In Messianic Fulfillments Hayes Peter Mauro examines the role of
Christian evangelical movements in shaping American identity in the
seventeenth, eighteenth, and nineteenth centuries. Focusing on
Christianity's fervent pursuit of Native American salvation, Mauro
discusses Anglo American artists influenced by Christian
millenarianism, natural history, and racial science in America.
Artists on the colonial, antebellum, and post–Civil War frontier
graphically projected their idealization of Christian-based
identity onto the bodies of American Indians.Messianic Fulfillments
explores how Puritans, Quakers, Mormons, and members of other
Christian millenarian movements viewed Native peoples as childlike,
primitive, and in desperate need of Christianization lest they fall
into perpetual sin and oblivion and slip into eternal damnation.
Christian missionaries were driven by the idea that catastrophic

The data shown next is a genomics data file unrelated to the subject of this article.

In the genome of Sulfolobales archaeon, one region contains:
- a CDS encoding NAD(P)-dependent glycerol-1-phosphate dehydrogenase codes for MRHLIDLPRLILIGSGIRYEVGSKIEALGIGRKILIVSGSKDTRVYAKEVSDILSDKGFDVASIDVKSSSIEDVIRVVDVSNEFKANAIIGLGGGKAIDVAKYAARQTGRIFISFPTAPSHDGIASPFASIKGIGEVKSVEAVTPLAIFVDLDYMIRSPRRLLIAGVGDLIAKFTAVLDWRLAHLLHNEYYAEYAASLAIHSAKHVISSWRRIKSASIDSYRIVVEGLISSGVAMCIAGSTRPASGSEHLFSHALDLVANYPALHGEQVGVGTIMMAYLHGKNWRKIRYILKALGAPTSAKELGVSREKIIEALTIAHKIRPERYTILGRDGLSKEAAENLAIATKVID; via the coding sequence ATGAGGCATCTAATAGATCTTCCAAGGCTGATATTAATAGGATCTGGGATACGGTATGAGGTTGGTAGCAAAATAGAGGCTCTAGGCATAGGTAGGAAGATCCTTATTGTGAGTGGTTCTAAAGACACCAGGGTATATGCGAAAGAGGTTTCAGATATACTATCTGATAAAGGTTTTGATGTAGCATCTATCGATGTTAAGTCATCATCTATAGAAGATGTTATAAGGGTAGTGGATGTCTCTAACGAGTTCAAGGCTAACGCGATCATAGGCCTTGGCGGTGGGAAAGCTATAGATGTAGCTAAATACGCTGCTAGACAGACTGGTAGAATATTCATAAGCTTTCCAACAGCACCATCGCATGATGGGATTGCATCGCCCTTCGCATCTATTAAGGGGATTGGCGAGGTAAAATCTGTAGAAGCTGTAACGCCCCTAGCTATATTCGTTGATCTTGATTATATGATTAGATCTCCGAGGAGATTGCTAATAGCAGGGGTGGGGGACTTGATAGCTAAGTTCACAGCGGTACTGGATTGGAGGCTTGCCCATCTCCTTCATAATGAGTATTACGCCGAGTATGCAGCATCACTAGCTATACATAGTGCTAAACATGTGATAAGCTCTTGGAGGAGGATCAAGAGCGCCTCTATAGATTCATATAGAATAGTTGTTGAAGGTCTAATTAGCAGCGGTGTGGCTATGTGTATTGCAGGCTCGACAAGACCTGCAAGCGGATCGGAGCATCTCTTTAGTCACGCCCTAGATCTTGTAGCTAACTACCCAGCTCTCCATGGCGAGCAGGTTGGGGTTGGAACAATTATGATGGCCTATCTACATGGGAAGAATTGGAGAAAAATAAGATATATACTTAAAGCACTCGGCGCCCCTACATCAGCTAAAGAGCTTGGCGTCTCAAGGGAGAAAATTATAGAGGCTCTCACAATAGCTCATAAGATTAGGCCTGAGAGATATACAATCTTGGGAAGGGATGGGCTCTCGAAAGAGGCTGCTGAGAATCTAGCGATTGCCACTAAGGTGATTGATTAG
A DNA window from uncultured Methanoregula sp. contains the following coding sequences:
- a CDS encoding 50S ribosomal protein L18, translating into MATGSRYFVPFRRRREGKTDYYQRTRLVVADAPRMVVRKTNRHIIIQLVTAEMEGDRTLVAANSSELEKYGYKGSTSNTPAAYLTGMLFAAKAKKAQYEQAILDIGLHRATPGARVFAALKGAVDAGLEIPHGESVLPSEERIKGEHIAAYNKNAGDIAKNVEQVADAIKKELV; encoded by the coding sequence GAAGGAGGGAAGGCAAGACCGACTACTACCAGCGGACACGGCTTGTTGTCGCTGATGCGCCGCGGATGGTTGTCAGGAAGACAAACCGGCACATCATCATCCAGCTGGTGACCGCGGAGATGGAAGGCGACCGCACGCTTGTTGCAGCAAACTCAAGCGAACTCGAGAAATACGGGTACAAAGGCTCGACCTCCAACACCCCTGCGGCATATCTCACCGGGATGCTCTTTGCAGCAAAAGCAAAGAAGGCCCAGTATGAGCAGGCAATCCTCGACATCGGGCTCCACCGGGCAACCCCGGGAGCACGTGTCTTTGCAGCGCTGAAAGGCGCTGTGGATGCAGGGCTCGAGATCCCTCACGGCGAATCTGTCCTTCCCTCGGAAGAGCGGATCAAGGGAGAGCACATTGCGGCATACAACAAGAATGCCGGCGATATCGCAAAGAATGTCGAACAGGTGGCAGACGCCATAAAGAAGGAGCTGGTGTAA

Native American spiritual failure would, in Christ's eyes, reflect
on the shortcomings of those Christians tasked with doing the work
of Christian "charity" in the New World.
With an interdisciplinary approach drawing from religious studies
and the histories of popular science and art, Messianic
Fulfillments explores ethnohistorical encounters in colonial and
nineteenth-century America through the lens of artistic works by
evangelically inspired Anglo American artists and photographers.
Mauro takes a critical look at a variety of visual mediums to
illustrate how evangelical imagery influenced definitions of
"Americaness," and how such images reinforced or challenged
historically prevailing conceptions of what it means (and looks
like) to be American.